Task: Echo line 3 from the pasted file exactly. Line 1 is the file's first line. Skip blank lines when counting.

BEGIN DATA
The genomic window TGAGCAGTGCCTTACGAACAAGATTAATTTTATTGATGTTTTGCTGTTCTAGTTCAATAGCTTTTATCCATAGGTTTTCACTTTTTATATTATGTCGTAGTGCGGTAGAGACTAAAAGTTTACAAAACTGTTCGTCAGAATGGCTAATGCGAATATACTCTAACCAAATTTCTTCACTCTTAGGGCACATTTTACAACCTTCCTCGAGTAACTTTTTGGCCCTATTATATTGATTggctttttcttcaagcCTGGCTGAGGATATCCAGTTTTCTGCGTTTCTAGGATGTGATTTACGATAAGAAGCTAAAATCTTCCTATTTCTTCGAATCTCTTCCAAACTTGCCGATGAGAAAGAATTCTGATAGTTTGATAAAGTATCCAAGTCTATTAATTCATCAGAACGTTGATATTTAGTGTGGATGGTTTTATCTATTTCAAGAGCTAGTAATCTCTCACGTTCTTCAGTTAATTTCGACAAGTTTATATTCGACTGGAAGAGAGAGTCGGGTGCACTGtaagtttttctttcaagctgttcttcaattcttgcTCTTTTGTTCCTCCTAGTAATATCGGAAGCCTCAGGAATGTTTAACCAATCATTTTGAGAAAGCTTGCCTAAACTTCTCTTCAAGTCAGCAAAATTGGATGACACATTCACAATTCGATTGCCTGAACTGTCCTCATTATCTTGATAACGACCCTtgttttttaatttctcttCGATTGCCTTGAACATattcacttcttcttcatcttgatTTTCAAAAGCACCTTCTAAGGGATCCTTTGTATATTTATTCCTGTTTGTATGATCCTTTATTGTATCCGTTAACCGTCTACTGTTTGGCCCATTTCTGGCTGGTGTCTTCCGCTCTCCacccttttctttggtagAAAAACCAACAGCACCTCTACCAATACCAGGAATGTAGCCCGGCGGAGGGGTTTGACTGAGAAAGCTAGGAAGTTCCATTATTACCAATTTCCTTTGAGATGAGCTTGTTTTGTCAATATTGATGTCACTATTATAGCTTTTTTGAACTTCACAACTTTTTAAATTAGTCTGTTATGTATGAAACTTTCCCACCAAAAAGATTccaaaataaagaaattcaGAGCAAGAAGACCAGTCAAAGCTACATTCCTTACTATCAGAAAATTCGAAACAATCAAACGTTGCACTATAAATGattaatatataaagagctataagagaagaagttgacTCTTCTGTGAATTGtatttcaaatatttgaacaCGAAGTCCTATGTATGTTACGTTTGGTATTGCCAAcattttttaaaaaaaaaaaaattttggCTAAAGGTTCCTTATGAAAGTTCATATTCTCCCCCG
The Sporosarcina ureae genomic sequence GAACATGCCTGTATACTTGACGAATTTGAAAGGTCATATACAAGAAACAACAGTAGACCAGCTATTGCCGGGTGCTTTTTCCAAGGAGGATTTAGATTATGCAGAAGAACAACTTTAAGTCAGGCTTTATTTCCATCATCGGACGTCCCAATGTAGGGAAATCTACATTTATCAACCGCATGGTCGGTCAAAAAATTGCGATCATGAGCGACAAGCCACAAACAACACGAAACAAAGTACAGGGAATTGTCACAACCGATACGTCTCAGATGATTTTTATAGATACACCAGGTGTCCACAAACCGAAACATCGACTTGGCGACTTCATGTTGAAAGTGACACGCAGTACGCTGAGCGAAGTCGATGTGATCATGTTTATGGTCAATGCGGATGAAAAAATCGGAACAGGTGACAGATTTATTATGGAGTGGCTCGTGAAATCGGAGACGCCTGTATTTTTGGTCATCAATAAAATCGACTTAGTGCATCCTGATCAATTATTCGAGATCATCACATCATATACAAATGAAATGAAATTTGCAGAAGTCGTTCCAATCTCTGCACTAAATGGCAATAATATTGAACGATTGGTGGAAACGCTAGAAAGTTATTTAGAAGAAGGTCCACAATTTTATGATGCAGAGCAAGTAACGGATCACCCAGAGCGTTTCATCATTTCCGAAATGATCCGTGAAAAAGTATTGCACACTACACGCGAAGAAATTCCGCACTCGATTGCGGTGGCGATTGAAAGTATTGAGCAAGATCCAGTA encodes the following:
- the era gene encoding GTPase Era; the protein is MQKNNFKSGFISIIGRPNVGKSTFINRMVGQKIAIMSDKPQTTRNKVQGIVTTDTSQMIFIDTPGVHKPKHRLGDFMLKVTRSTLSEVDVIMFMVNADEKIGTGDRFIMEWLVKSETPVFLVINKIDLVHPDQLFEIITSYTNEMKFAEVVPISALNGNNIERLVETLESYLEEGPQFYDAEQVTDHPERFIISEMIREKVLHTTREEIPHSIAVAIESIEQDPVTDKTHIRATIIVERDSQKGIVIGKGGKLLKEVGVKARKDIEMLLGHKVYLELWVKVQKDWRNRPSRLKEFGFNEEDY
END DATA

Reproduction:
- the era gene encoding GTPase Era; the protein is MQKNNFKSGFISIIGRPNVGKSTFINRMVGQKIAIMSDKPQTTRNKVQGIVTTDTSQMIFIDTPGVHKPKHRLGDFMLKVTRSTLSEVDVIMFMVNADEKIGTGDRFIMEWLVKSETPVFLVINKIDLVHPDQLFEIITSYTNEMKFAEVVPISALNGNNIERLVETLESYLEEGPQFYDAEQVTDHPERFIISEMIREKVLHTTREEIPHSIAVAIESIEQDPVTDKTHIRATIIVERDSQKGIVIGKGGKLLKEVGVKARKDIEMLLGHKVYLELWVKVQKDWRNRPSRLKEFGFNEEDY